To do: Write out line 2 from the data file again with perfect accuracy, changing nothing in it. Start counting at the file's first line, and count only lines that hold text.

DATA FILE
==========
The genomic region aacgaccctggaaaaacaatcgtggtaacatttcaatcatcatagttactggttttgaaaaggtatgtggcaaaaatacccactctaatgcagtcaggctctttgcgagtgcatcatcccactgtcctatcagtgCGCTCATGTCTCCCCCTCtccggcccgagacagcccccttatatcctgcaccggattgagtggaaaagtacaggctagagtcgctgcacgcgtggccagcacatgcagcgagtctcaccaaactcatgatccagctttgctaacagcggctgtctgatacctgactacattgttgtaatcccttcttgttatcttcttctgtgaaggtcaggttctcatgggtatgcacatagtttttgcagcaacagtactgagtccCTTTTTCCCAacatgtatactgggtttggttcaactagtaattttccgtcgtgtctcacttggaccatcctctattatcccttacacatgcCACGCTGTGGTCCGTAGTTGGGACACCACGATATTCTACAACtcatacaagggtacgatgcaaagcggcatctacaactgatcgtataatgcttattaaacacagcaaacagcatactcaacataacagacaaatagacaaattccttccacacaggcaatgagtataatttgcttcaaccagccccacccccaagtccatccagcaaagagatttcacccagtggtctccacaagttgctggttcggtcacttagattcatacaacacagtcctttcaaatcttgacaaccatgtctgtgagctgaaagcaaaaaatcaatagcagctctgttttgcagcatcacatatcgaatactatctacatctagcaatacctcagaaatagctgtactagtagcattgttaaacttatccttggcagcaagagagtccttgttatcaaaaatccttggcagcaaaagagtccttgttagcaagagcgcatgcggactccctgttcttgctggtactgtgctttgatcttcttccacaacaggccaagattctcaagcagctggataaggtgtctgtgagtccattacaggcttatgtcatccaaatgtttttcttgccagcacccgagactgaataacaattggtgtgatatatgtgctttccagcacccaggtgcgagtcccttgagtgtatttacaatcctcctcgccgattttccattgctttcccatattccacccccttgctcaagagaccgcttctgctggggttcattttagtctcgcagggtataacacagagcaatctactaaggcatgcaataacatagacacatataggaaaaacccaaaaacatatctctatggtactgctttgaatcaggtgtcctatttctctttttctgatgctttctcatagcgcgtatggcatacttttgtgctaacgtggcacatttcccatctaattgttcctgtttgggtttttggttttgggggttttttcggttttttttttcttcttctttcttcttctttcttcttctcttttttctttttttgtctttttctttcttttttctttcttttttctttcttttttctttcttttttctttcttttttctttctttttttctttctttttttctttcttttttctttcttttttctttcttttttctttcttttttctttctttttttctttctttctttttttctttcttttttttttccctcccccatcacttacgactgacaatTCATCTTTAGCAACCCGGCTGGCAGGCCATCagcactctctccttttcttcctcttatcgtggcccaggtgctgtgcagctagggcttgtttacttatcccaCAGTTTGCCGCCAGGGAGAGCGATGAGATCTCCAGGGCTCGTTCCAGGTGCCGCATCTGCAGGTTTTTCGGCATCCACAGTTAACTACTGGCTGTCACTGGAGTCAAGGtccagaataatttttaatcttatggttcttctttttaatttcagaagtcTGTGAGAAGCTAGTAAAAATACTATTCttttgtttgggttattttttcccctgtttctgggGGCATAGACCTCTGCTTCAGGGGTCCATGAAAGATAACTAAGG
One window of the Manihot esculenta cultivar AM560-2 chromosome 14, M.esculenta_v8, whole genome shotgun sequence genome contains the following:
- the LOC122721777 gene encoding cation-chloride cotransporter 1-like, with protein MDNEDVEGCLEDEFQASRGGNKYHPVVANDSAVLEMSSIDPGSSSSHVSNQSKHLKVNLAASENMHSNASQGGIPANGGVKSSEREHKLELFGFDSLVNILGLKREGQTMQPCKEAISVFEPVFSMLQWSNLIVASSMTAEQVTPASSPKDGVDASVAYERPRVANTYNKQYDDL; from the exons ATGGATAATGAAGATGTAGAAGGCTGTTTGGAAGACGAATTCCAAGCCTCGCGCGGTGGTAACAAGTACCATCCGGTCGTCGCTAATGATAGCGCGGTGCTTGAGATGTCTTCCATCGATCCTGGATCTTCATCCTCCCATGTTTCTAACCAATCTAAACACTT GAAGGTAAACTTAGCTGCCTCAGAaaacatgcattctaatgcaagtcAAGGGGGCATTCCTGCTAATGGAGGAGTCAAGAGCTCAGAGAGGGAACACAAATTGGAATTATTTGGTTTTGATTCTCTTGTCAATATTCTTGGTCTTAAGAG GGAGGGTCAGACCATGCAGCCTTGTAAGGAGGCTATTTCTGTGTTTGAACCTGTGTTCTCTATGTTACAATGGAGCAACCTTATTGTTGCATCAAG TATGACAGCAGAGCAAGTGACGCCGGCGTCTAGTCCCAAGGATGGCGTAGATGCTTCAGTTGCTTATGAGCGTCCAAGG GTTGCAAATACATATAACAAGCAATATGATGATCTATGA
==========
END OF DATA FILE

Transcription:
One window of the Manihot esculenta cultivar AM560-2 chromosome 14, M.esculenta_v8, whole genome shotgun sequence genome contains the following: